Wednesday, April 24, 2013

Measuring Success - Making Disciples

Metric #3: Building Churches vs. Making Disciples

Most of my "professional ministry" was spent learning about the process of building, or planting, churches. There is a lot that goes into launching a new congregation. It is often time-consuming and very expensive. Interestingly, for all our training on how to build churches, the Bible never orders us to build a single church. In fact, Jesus declares that He will build His own church! When we get into the church-building business, we usurp the Messiah's authority and things can get ugly very quickly. We are not meant to build a church, but simply BE the church (ekklesia - "called out ones") that He builds. Furthermore, it wouldn't hurt for us to read the multiple occasions in the Bible in which God explicitly says He will not reside in a house or temple made by human hands. We do people, especially children, a disservice sometimes when we teach that there is a certain way to speak and act in "the house of the Lord." Theologically speaking, we are the temple of the Holy Spirit! WE are the church. The Church is a WHO, not a WHAT. It is our identity as Christ-followers, not something separate from us.

So, if we are not meant to be driven to build or plant churches (which is language still used in the Simple Church, by the way), then do we have another mandate? Yes, we do! The Great Commission tells us that Jesus directs His disciples to "go and make disciples." Making disciples does not necessarily entail planting a church (although it can). Making disciples involves planting Jesus in the lives of others. Another way of looking at this is to think of planting the seeds of the gospel in the different situations that present themselves. Making disciples is usually much more relational and relevant than church planting endeavors, and it is often much messier and more raw, too. Making disciples usually depends much more on God's direction and intervention than church planting, which is sadly often reduced to human planning and man-made strategies.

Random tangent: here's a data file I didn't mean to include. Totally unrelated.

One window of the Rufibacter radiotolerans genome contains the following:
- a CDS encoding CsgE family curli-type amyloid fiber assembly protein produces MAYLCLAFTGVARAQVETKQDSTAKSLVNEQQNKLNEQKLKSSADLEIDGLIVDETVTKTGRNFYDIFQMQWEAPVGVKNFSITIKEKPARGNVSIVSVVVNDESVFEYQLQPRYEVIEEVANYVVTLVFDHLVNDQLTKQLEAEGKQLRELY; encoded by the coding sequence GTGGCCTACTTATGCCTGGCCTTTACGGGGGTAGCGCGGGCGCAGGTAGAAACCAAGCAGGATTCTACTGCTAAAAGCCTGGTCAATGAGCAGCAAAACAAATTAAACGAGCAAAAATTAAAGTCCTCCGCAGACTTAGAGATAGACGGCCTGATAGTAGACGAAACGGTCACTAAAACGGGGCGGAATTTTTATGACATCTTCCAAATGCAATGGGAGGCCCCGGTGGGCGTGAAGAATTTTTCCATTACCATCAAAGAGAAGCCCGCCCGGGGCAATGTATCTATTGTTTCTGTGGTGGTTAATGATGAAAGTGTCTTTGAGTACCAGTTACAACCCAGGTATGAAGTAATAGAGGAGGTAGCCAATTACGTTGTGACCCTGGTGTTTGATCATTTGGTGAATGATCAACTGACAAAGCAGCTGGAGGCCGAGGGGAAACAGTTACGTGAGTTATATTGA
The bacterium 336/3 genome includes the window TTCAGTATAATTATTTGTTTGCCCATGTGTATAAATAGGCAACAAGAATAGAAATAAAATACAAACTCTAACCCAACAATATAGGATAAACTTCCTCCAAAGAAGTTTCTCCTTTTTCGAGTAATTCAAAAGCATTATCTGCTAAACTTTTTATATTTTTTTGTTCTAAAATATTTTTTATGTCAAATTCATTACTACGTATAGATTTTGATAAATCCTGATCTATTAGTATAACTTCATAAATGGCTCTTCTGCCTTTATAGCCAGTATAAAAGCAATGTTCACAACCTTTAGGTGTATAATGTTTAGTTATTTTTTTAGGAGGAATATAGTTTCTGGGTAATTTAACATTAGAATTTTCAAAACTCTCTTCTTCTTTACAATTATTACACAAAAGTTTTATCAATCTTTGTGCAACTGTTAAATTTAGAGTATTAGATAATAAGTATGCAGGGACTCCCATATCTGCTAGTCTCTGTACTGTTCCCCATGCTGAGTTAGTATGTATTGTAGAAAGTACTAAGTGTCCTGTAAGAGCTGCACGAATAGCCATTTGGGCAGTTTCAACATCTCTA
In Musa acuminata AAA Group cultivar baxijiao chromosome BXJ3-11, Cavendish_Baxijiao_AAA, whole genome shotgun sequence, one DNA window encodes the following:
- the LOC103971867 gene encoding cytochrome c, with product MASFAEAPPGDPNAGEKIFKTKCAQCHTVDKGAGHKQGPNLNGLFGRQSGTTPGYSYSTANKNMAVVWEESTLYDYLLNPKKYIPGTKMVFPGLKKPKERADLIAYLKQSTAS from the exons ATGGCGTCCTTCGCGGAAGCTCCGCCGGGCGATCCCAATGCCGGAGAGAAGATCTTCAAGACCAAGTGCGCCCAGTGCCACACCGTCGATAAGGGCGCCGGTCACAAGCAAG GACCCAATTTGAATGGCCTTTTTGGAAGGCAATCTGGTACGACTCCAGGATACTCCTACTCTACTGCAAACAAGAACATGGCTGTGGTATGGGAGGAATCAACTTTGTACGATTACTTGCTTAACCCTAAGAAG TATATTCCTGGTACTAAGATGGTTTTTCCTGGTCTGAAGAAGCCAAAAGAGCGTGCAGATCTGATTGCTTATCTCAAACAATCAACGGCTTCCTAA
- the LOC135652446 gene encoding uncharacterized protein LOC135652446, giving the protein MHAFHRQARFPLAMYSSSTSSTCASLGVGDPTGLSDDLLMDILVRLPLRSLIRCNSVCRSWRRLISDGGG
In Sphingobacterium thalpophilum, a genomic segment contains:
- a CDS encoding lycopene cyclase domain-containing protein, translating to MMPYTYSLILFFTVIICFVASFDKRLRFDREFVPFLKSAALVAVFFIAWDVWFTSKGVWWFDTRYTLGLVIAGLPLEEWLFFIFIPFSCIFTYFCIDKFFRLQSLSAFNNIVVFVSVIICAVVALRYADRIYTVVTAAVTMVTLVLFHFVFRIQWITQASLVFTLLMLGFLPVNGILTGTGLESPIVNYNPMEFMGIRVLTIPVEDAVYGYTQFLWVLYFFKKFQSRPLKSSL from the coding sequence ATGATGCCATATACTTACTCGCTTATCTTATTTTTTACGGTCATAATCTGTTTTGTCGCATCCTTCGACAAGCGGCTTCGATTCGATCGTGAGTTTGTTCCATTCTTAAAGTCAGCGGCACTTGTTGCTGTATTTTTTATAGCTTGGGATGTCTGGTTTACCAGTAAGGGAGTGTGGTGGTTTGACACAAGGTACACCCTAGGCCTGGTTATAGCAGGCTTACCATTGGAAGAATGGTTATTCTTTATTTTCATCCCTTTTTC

The question before the simple church in considering this measure, is, "What is a
disciple?" We must wrestle with what it means to be a disciple, and how to reproduce our faith in those around us. One thing to keep in mind with this metric is that while a churchgoer can be a disciple, it should not be assumed that one automatically equates with the other.

What will changing the scorecard with this measure look like in your context?

What are the ramifications for children if the church shifts its focus in this area?


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